Feminist author to speak in Bucks County


Letty Cottin Pogrebin, one of the founding editors of the feminist Ms. Magazine, has a new novel out that deals with learning to love differently.

“Single Jewish Male Seeking Soul Mate” follows Zachariah Isaac Levy as he tries to keep a promise to his mother, a Holocaust survivor. He tells her he will marry a Jewish woman and raise Jewish children. But that promise becomes complicated when he meets Cleo Scott, an African American activist whose father was a Baptist preacher.

The book delves into sometimes competing reasons for marriage: love and raising children.

Along the way, Zach’s first wife, Bonnie, leaves him when she falls in love with a woman. He seeks counsel through his ups and downs from his neighbor M.J., a gay man from Texas who works as a chef in New York City.   

Pogrebin will speak at a brunch from 11 a.m. to 1 p.m. Nov. 15 at Congregation Kol Emet, 1360 Oxford Valley Road, Lower Makefield Township.

For more information, visit www.lettycottinpogrebin.com.

PGN got a chance to speak with Pogrebin in advance of her visit to the region. The interview has been edited.

PGN: Did you feel an imperative to balance Zach’s quest for a heterosexual relationship with representations of other sexualities?

LCP: It wasn’t an architecture. It was an inevitability, somehow. I knew that I wanted [Zach’s] first marriage to fail because I felt that it was important to show that everything can be right on paper: the person can look like a perfect match for you and you can check the boxes. In [Zach’s] case, he got to fulfill the promise and check the Jewish box. But that doesn’t mean that the relationship is right for the person. In doing some research, I found more than 80 percent of Americans believe in a soul mate. We do get blindsided when we fall in love. You don’t choose and choreograph; you fall. The failure of this first marriage could’ve happened in many different ways. I felt that falling, literally, in love, for a woman like Bonnie — who was so determined, driven and sure of herself, but just didn’t account for anything like this happening — it was a very real way of embodying the wildness of love. [Bonnie] became a lesbian because she fell in love with this person. This person engaged her and brought out things in her that she never knew she felt. It seemed to me a very reasonable way to illustrate the wildness of what love is. It came out of left field for somebody who, otherwise, was pretty well in control of herself. Also, I have come of age in the women’s movement, so I’ve seen virtually every kind of combination of love. The issue of M.J. was the same thing. I had a neighbor who I loved a lot who was like M.J. I wanted to honor that friendship by creating this character. I wanted Zach to have a very close neighbor he could turn to.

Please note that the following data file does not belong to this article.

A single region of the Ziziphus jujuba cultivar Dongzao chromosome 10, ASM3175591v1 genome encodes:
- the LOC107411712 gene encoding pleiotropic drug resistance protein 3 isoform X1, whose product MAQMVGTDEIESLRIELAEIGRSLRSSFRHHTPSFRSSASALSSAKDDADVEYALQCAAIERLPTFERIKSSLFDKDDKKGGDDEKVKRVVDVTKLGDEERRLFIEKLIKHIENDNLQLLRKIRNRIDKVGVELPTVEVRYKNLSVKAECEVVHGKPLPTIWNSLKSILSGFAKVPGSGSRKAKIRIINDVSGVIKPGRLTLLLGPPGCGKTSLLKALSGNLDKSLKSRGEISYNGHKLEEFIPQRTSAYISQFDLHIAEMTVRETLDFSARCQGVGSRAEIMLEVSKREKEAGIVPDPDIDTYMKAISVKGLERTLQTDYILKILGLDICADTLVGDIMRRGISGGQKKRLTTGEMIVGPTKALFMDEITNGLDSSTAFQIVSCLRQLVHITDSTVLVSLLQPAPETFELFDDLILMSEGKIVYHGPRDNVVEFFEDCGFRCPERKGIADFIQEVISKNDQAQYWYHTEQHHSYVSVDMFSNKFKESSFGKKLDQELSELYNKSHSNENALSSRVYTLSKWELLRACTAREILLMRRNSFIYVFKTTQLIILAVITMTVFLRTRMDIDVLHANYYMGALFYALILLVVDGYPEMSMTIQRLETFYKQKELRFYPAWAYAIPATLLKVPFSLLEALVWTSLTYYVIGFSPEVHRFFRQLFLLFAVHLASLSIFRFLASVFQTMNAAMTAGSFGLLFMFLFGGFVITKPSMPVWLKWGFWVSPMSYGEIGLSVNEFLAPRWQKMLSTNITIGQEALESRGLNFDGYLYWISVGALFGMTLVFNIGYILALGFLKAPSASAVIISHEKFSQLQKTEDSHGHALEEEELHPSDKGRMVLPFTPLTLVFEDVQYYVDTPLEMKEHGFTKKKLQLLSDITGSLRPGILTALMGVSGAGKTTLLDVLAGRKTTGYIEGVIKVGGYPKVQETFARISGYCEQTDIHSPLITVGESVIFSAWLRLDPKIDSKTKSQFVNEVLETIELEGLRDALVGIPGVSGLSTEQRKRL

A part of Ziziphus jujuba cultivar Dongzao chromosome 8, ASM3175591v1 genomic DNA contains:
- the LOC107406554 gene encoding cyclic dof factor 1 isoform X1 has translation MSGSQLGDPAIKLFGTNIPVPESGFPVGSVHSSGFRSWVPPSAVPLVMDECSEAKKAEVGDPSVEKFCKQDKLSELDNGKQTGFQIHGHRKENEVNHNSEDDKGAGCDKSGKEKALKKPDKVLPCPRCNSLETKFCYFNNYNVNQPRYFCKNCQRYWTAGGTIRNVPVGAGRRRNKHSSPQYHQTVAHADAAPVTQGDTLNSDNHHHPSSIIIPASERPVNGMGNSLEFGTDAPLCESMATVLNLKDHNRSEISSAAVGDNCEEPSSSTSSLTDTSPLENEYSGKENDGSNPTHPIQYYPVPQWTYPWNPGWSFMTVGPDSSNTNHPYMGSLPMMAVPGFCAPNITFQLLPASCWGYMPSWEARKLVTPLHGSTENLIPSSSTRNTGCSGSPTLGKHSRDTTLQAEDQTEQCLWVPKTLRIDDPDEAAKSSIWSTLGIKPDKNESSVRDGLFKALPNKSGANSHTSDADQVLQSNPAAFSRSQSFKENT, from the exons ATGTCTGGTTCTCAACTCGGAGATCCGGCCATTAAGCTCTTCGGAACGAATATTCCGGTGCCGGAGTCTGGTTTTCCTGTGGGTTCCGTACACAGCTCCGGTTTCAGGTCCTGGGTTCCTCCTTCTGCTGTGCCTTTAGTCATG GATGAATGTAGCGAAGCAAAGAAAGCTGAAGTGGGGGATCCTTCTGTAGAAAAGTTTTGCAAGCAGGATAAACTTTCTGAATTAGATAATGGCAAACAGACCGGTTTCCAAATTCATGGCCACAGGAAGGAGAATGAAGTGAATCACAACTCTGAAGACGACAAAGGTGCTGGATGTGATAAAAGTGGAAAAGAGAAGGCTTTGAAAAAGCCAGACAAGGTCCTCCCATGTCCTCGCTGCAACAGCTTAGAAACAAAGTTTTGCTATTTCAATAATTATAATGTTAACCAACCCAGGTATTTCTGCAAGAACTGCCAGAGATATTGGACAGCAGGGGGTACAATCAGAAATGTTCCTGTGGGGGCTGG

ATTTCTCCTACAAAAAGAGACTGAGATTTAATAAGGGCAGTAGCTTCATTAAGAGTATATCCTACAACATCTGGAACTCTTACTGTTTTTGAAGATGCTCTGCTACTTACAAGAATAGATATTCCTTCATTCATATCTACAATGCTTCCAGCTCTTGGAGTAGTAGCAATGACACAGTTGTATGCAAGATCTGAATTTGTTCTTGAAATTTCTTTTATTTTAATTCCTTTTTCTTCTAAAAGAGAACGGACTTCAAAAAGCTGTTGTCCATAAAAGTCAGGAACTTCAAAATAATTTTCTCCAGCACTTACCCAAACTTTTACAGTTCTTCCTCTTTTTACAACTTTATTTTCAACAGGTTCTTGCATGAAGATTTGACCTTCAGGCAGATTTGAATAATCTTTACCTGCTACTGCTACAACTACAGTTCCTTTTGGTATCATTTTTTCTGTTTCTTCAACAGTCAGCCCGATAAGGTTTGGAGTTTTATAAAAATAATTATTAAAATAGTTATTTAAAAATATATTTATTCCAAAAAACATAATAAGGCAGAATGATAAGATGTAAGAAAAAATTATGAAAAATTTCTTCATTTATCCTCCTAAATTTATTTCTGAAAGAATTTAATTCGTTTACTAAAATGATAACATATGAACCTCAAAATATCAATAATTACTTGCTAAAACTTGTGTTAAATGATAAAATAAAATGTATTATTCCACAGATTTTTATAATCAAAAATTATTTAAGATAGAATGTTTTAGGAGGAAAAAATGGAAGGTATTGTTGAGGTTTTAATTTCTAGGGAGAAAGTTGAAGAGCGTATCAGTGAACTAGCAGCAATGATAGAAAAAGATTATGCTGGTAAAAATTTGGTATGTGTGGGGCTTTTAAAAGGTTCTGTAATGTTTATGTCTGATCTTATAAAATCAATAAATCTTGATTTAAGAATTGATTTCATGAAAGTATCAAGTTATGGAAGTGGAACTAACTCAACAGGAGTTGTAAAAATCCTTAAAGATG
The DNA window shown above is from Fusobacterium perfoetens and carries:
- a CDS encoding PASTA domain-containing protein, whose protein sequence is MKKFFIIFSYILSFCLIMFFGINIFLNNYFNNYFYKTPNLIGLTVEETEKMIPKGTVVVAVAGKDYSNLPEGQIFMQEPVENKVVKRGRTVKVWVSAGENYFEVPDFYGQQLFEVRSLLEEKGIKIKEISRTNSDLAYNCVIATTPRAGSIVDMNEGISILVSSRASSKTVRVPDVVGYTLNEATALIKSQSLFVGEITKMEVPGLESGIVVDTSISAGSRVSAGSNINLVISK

PGN: Would Bonnie consider herself a lesbian or would she consider herself someone who fell in love with a woman?

LCP: I think she would probably consider herself a woman who fell in love with a woman, until she got to Melbourne and she became more of the organizer that she is. She’s a person of passion and commitment and I have the feeling she’d be committed to the gay rights movement and become more sexually identified. 

PGN: Did you feel like you had to do any research to make sure you made M.J. ring true as a gay man in New York in the 1980s?

LCP: Because I had this friend way back, he’s kind of been in my heart all these years. He died early in the AIDS epidemic. Nobody was figuring out what AIDS was at the time. But he’s very vivid. I didn’t need to research him. [My friend] was from Texas. I didn’t stray too far from the truth on M.J. I didn’t want to make him sort of the big swish. I didn’t want him to be a caricature. In this era, chefs were just starting to become masculine idols. In the ‘80s, that was just when chefs in New York were first becoming stars. They didn’t have to be French in Le Cordon Bleu anymore. I wanted to fully flesh out M.J. as a person who was surprisingly secure in his identity, but also to counter yet another stereotype by making him a chef, which was seen in New York as a very macho role at the time. Gay men were more seen as set designers and fashion people.

PGN: The book deals with the question of what motivates people to get married. What was interesting to you about dissecting that question?